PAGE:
Continued in part 2!

Lapua Ballistics Tips: Stability Estimation

(Click here for the Lapua Ballistics Tips page and previous tips)

Some basics about bullet accuracy and stability estimation

Stability is an essential part of bullet accuracy. Stability is affected by several factors, the most important factors being barrel twist rate and the length of the projectile. To a lesser degree it is also affected by the bullet shape, velocity and environmental conditions. You can estimate bullet stability during the flight path with the stability estimator function in Lapua Ballistics. In this article, we will explain bullet stability to a high detail and how to use Lapua Ballistics as a tool to understand it.

What is barrel twist rate?

Twist rate is defined as the length of one full turn of the bullet (360 degrees) in inches or millimeters in the barrel. E.g. 1:10” means that the bullet makes one full turn over the distance of 10 inches. You can measure the twist rate of your rifle barrel by marking e.g. a cleaning rod with a flag made of adhesive tape, and measuring the distance where the flag rotates 360 degrees. Make sure that the cleaning rod follows exactly the lands in the barrel.

What happens if the bullet is too long compared to the twist rate?

If the bullet is too long compared to the twist rate, it will be unstable and may start to wobble or even turn completely crosswise. For the shooter, this translates as poor accuracy and oval or ”keyhole” shaped holes in the paper target. An overstabilized projectile does not follow exactly the trajectory of the curved flight path but flies slightly nose up. Technically speaking, the axis of the bullet does not follow the tangent of the trajectory. This increases the air drag and shortens the flight range. An unnecessary high rotation speed also intensifies the adverse effect of smaller shape and symmetry defects of the projectile.

Lapua Ballistics Bullet stabilization explained

How to increase bullet stability

The stability of a bullet can be increased by the following factors (roughly in the order of importance):

  1. Tighter (shorter) twist rate of the barrel
  2. Shorter bullet
  3. High altitude (lower air density)
  4. High temperature (lower air density)
  5. Low air pressure (lower air density)
  6. High humidity (lower air density. Yes, water vapor is less dense than air!)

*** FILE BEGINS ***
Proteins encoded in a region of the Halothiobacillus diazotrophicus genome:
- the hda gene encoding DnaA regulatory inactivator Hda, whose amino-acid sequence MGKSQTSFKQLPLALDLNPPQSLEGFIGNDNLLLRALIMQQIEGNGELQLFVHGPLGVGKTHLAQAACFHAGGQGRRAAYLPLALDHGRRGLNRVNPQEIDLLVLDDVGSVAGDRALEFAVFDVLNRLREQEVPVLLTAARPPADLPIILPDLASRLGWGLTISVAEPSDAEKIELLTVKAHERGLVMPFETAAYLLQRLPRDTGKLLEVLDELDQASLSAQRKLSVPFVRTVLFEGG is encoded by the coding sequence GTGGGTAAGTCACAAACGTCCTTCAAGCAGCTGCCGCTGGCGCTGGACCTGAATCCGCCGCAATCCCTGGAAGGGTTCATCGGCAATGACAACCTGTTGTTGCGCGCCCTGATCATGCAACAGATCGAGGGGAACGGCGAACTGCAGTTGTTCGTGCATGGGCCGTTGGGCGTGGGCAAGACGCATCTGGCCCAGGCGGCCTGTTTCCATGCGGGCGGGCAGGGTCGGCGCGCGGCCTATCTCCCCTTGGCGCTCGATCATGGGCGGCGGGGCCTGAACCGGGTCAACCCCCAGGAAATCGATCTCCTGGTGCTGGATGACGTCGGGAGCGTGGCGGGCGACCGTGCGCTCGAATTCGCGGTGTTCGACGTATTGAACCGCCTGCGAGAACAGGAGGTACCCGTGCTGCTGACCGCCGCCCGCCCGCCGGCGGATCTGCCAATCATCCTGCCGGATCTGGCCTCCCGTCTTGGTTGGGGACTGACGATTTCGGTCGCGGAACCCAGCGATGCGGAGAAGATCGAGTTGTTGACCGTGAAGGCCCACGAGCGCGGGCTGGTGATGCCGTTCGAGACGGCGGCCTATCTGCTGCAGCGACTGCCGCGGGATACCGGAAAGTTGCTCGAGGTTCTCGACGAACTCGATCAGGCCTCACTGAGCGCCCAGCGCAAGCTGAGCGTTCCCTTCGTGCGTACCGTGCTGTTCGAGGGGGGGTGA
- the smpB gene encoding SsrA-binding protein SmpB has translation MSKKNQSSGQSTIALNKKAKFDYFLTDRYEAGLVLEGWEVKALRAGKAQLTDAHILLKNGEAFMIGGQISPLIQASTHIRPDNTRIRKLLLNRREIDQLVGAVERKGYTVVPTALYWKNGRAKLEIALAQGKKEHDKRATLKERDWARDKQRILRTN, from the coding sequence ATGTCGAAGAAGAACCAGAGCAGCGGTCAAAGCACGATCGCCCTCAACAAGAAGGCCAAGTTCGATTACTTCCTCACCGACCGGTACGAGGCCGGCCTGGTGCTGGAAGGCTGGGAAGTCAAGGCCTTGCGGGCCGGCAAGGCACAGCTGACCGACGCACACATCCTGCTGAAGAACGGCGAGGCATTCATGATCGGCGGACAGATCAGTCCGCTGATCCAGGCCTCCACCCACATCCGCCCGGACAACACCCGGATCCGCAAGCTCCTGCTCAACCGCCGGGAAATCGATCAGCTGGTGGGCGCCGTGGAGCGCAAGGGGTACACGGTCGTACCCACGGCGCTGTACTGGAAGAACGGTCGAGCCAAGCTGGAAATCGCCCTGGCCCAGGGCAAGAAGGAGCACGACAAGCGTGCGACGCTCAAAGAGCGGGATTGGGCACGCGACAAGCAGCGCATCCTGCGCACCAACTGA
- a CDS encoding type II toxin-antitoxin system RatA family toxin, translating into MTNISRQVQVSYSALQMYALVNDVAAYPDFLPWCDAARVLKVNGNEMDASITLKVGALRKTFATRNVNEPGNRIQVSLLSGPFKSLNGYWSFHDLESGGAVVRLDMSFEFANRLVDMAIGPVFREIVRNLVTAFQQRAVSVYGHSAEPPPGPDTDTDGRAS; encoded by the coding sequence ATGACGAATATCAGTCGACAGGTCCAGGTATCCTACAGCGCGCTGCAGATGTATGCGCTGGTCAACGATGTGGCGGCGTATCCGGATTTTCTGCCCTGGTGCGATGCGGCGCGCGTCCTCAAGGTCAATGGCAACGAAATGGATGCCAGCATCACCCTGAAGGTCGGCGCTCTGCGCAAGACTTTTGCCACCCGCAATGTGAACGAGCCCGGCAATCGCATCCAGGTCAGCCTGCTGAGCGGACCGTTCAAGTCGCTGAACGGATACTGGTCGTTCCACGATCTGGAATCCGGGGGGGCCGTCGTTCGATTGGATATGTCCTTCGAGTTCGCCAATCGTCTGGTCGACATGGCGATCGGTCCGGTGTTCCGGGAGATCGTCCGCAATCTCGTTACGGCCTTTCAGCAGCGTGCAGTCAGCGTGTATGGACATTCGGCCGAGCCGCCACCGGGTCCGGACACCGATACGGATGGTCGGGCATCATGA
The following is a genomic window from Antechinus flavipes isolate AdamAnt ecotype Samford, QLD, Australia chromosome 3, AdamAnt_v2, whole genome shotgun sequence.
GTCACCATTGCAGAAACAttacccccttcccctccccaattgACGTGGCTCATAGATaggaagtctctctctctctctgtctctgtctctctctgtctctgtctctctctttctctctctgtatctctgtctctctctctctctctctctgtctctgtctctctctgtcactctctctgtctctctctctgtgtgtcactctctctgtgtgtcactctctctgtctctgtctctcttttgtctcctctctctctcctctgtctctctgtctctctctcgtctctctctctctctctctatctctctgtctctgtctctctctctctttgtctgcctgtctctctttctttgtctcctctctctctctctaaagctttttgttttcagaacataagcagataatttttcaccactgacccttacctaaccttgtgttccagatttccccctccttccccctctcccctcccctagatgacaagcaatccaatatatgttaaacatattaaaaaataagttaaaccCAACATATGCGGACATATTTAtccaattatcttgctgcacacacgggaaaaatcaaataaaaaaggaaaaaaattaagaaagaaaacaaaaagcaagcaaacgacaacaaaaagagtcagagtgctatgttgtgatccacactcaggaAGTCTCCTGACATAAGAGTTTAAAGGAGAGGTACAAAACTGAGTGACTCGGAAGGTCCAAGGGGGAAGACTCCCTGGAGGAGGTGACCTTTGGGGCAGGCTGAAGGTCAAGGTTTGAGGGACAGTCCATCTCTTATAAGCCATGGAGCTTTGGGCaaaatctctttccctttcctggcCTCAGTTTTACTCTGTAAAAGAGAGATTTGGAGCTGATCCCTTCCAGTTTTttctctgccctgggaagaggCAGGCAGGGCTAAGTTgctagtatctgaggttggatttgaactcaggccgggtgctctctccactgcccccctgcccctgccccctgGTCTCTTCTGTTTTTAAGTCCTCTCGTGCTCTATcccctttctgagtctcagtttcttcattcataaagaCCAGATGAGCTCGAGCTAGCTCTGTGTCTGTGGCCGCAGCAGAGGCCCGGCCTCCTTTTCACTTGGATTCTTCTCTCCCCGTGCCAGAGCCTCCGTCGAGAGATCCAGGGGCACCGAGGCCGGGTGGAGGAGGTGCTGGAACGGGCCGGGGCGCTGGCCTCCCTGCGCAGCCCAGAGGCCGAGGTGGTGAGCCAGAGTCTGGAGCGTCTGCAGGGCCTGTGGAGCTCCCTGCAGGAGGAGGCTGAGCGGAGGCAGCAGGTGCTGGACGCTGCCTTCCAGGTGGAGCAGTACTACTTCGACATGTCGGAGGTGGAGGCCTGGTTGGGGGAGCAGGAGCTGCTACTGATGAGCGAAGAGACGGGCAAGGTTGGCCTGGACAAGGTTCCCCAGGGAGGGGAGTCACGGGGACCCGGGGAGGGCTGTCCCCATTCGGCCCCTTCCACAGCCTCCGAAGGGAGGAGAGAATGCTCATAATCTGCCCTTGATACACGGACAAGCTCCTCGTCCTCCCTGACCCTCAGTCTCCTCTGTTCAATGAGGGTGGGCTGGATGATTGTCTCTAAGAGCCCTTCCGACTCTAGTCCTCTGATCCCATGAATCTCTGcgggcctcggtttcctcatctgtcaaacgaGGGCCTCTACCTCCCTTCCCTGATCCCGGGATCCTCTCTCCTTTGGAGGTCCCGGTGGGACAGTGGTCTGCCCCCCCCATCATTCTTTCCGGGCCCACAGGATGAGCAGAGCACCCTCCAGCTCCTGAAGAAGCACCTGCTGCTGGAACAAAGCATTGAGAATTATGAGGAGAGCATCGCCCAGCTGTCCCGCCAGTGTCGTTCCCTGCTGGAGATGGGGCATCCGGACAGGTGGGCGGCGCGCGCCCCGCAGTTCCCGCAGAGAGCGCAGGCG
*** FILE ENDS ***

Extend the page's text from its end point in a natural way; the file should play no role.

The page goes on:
Lower air density means less aerodynamic forces affecting the bullet so it remains stable easier.

Stability estimation – the theory

Traditionally, bullet stability is estimated by using quite simple equations like the Miller and Greenhill equations. Lapua Ballistics estimates the bullet stability by using both dynamic stability ’Sd’ and gyroscopic stability ’Sg’ during the full bullet trajectory. The value of the stability calculator is more in comparing different combinations with each other (twist rate, bullet to be used, muzzle velocity, environmental conditions, etc.) than trying to say simply if a bullet is stable or unstable.

Gyroscopic stability Sg means the ability of a rotating object to resist the change of its rotating axis. Sg is quite easy to calculate and its value at the muzzle has to be absolutely over 1.0 for a bullet to be stable. In practice some safety margin is needed there so the recommended minimum value is 1.4. Values clearly over 2.0 are unnecessary high because an overstabilized bullet has higher air drag due to the ”nose up” flight position and is more critical to small imperfections in the bullet shape and symmetry. Gyroscopic stability increases with flight time/distance because the rotational speed of the bullet does not decrease as fast as the forward velocity.

Dynamic stability Sd means the ability of the bullet to decrease a wobbling motion caused by an internal or external effect. In a dynamically stable bullet, the wobbling decreases with the time/distance and in a dynamically unstable bullet the wobbling increases with the time. Sd is much more difficult to evaluate than Sg and it needs 6 DOF calculations. Lapua Ballistics is one of the very few ballistics software solutions that is capable of utilizing this and possibly the only one completely free of charge. Most software are capable of estimating stability only by Sg which is usually reasonable good enough for short distances but not to long distances and to the transonic region – where Sd is the main factor for stability. The vertical axis of the stability curve expresses Sg and the horizontal axis Sd. The favorable stability region is expressed as light blue but high quality bullets often retain the stability also in the dark blue region.